Site-directed mutagenesis is the cornerstone of modern molecular biology allowing exquisite control of protein sequence. This technique is essential in functional study, genetic engineering, biochemistry and protein engineering. The last category is particularly diverse, including the humanization of antibodies, introduction of new catalytic activities and creation of proteins more suited to biophysical (predominantly structural) characterization. A number of strategies have been developed [112] with the QuikChange™ Site-Directed Mutagenesis System developed by Stratagene (La Jolla, CA) probably the most favored. QuikChange™ works by using a pair of complementary primers with a mutation. In a round of PCR cycles these primers anneal to the template DNA, replicating the plasmid DNA with the mutation. The mutant DNA product has a strand break (nick) (Figure 1A). The resulting DNA pool (mutant and parental) is then treated with DpnI to destroy the parental methylated DNA from the newly synthesized unmethylated mutant DNA and transformed into E. coli cells where the nick is ligated by host repair enzymes. The process while extremely useful and simple does have some limitations [13]. As the primers completely overlap, self annealing is quite favorable and care in primer design is required to avoid self pairing competing with template annealing. As the newly synthesized DNA is "nicked", it cannot be used as a template for subsequent amplification in contrast to "normal" PCR (Figure 1A). This constraint leads to a lower PCR amplification efficiency. Although increasing the amount of parental template DNA can help to alleviate this problem it can introduce other complications. As originally developed QuikChange™ cannot introduce multiple mutations, a modified version of the kit (QuikChange™ Multi Site-Directed Mutagenesis kit) has been released and some other adaptations have been reported [1419]. However, these procedures are either multistep and/or require phosphorylation of oligos and/or enzymatic ligation steps. Addition of short (around 8 base) non-overlapping ends to the primers has been reported and this modification simplified primer design [13]. Deletion or insertion mutations however remain beyond the scope of basic QuikChange™.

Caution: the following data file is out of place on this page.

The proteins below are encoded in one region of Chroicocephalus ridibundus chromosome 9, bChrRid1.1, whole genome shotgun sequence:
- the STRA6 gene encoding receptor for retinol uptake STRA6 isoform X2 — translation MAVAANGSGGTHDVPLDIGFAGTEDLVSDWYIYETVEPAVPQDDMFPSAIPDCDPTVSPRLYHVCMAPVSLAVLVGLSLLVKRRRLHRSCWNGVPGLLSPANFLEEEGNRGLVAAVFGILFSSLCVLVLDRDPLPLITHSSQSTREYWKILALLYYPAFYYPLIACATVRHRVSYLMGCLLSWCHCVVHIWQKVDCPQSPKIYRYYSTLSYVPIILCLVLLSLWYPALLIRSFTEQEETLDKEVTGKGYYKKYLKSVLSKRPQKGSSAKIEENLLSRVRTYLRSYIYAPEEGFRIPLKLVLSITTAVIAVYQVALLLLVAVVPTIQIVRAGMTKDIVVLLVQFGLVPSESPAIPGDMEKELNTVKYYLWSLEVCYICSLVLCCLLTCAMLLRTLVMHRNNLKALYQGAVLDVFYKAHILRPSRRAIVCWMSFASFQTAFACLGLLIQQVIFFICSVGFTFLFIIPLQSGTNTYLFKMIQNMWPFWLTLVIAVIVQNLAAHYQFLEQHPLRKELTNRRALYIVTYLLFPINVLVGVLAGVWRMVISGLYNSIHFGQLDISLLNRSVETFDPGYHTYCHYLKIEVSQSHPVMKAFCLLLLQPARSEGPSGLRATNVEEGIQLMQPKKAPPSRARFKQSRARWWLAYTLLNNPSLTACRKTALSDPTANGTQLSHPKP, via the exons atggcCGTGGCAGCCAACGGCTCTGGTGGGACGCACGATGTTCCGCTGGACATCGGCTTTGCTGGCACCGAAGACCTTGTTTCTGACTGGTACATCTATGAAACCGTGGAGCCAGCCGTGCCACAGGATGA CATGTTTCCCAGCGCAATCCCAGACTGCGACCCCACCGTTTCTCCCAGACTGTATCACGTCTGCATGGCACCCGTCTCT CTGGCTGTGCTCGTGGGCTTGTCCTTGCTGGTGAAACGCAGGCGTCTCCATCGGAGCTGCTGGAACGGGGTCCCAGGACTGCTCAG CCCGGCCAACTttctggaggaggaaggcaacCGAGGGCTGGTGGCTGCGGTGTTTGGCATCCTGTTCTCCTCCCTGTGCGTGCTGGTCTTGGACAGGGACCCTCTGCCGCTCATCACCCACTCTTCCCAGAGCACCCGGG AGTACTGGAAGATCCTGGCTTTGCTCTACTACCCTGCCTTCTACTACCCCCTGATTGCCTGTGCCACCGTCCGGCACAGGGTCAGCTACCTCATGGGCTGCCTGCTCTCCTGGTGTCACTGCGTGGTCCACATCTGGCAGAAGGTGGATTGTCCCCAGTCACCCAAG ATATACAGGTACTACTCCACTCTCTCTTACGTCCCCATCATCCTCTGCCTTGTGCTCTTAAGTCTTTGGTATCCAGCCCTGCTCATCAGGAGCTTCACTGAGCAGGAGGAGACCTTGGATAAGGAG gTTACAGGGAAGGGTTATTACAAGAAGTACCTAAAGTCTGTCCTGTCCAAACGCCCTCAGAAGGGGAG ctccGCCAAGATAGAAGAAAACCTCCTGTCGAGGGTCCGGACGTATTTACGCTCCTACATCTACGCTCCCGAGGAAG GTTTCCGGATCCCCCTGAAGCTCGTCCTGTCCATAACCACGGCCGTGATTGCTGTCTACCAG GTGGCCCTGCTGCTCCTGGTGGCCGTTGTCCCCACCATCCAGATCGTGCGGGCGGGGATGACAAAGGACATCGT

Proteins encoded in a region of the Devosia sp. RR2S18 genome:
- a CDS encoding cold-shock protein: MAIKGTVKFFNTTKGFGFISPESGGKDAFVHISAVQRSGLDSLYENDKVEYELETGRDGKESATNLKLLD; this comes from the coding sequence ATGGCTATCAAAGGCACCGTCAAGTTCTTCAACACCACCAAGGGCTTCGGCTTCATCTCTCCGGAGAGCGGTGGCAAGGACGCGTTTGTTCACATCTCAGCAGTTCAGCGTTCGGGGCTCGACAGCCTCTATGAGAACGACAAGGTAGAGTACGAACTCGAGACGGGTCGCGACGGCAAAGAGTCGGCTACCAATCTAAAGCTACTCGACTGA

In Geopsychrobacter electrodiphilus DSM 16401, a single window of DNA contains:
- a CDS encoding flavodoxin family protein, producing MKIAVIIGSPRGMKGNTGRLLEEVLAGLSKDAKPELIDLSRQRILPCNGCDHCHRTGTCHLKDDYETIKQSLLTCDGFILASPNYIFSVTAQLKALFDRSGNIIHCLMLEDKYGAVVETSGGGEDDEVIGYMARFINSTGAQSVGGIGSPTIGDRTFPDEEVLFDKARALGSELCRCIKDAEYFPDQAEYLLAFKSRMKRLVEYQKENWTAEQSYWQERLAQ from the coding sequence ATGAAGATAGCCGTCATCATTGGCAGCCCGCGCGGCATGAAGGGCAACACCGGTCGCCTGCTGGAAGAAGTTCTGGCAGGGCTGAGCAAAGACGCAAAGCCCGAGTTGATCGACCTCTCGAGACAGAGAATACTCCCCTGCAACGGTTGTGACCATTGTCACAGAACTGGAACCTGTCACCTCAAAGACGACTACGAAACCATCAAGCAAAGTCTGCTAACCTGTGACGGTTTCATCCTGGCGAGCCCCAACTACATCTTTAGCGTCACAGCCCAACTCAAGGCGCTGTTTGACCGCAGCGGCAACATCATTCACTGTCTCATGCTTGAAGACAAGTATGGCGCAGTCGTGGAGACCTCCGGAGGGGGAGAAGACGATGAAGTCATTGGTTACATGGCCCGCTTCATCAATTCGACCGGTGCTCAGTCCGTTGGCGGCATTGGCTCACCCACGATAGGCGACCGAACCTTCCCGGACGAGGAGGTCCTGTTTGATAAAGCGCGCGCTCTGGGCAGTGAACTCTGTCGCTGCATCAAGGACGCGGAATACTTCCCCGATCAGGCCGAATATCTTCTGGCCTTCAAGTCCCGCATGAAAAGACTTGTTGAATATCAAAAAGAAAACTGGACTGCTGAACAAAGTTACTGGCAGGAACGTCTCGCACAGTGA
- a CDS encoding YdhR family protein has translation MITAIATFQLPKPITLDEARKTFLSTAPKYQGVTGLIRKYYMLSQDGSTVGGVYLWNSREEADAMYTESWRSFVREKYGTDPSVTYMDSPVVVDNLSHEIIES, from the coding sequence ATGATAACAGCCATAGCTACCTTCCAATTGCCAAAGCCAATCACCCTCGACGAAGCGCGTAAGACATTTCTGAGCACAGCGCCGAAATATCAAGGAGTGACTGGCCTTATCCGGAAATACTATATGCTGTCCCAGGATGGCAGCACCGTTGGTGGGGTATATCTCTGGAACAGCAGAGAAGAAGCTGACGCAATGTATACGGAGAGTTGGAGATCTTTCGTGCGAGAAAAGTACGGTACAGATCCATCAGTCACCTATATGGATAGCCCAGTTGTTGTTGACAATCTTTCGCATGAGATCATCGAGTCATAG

Figure 1